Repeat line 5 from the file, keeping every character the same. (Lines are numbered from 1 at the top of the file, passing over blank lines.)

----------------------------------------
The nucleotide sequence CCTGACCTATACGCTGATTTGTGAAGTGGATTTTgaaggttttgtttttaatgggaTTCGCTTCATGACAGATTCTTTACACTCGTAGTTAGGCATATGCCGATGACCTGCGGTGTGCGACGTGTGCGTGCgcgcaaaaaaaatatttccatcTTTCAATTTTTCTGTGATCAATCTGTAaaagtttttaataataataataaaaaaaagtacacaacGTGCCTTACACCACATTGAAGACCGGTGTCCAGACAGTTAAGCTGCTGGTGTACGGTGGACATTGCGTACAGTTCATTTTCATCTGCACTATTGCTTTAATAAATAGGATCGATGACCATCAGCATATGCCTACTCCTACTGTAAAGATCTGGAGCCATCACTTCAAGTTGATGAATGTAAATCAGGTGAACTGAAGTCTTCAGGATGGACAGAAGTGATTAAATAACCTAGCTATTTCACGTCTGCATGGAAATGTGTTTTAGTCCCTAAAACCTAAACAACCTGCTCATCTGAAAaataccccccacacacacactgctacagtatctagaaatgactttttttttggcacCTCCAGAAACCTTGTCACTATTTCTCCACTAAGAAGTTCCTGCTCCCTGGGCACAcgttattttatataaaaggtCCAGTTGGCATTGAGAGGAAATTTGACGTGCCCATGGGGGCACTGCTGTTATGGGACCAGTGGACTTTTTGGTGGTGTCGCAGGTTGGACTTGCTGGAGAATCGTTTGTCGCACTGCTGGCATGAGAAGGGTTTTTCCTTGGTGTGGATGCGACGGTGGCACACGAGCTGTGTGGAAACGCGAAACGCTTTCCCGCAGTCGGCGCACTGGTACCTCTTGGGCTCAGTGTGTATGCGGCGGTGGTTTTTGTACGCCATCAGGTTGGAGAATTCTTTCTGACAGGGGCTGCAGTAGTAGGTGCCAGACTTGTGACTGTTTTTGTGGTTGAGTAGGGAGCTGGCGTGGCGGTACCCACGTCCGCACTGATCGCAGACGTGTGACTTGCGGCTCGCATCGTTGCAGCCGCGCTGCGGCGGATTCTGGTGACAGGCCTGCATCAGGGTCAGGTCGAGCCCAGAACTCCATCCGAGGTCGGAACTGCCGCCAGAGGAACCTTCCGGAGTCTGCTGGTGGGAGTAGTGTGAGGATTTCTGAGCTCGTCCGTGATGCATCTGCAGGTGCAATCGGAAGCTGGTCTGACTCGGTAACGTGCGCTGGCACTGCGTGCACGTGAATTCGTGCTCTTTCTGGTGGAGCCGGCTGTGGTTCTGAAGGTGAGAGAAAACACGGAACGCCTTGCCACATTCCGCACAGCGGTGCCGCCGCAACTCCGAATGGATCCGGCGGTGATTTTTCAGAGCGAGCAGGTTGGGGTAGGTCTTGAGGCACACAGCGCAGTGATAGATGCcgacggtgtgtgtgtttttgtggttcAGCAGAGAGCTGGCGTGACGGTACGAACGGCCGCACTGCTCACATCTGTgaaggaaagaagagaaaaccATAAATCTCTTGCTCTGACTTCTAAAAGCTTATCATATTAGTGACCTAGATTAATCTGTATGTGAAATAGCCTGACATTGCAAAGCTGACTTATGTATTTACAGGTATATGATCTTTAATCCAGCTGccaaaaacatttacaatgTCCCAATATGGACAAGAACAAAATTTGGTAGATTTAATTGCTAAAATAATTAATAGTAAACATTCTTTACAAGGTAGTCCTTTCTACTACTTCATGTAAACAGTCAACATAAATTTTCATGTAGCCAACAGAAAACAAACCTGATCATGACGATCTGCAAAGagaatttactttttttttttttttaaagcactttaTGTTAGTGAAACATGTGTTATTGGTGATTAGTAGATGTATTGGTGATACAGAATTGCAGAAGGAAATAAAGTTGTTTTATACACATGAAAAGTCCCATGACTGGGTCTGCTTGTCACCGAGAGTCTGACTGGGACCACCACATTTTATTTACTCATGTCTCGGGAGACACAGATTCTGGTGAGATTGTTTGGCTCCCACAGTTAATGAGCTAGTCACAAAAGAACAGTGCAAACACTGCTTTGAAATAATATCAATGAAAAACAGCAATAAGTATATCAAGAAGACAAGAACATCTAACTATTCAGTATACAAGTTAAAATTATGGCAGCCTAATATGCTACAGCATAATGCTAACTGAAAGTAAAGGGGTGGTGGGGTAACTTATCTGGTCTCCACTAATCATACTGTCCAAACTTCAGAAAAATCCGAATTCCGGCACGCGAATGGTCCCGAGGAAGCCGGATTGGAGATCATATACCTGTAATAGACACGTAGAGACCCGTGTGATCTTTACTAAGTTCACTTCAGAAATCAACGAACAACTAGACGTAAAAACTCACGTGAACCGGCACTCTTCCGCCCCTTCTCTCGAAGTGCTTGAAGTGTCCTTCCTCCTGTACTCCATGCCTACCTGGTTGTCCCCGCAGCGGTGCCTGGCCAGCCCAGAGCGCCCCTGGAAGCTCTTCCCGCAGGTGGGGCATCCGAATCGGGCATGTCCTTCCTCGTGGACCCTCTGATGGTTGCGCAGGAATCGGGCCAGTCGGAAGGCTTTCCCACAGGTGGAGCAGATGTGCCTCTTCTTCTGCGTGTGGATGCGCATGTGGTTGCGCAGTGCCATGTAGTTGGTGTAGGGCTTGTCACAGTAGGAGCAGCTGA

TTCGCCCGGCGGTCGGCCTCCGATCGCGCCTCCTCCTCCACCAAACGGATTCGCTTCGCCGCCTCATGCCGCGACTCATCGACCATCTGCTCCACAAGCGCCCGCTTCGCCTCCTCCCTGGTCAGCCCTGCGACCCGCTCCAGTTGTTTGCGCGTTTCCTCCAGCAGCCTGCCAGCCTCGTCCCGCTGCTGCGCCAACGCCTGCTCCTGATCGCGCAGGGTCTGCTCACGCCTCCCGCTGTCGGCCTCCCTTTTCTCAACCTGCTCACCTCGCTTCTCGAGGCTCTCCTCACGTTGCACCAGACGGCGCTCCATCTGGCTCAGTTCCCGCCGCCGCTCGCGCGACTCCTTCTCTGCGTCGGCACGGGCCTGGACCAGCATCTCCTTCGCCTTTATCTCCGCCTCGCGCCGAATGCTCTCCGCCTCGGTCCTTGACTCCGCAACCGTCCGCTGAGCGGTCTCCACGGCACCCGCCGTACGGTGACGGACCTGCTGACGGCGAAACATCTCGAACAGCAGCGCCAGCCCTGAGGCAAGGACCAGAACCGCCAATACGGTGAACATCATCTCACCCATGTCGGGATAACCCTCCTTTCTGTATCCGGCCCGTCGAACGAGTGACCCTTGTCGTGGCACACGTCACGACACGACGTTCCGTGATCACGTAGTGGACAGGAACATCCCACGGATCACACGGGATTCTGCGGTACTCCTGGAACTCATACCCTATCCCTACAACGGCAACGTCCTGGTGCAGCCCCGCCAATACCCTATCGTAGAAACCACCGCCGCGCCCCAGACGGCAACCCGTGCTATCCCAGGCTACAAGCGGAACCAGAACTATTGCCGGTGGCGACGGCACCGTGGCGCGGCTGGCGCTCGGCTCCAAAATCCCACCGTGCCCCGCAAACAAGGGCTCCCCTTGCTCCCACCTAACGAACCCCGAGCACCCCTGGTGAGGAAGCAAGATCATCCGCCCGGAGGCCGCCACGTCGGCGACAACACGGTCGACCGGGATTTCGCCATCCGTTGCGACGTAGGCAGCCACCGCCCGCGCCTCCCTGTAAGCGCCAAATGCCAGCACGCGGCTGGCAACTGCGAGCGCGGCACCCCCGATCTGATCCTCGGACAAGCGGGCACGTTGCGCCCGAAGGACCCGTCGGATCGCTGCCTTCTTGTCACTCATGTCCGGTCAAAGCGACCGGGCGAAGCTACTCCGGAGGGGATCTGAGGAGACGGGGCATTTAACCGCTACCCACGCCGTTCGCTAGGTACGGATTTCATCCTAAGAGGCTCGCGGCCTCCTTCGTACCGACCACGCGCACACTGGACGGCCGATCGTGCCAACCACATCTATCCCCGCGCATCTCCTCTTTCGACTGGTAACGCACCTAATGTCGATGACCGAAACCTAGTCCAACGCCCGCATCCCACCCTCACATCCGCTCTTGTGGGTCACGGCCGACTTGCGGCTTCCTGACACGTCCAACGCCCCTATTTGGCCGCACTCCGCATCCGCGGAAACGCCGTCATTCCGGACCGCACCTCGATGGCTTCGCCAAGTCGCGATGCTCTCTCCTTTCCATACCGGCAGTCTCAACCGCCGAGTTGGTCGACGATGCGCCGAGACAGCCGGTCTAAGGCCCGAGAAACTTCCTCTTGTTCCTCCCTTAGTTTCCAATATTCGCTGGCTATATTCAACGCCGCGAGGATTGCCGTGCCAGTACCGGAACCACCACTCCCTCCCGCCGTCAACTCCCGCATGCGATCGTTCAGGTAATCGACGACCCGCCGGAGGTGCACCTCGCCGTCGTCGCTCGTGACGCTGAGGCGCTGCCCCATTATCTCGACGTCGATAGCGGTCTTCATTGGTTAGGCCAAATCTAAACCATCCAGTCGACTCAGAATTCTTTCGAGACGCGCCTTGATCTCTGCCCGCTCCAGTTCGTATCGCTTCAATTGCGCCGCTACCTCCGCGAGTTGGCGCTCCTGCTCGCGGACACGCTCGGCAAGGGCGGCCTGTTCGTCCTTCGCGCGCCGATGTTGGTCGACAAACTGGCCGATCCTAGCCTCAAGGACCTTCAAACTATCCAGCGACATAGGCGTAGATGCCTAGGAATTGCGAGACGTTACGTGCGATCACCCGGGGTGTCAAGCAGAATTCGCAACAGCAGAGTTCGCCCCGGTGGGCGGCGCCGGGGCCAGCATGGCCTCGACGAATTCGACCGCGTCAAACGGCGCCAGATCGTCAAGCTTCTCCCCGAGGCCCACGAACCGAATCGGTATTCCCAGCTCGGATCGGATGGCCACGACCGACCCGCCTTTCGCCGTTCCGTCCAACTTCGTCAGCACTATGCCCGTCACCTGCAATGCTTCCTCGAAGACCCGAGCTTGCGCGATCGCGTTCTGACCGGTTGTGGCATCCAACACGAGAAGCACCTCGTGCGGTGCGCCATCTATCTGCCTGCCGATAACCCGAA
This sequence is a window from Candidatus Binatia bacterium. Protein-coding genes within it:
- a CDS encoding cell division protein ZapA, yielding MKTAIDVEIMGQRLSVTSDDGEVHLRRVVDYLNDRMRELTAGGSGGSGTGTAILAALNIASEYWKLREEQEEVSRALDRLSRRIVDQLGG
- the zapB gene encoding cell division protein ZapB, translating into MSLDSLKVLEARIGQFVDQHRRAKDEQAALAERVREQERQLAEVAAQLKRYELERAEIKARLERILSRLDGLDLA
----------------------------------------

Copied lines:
- the zapB gene encoding cell division protein ZapB, translating into MSLDSLKVLEARIGQFVDQHRRAKDEQAALAERVREQERQLAEVAAQLKRYELERAEIKARLERILSRLDGLDLA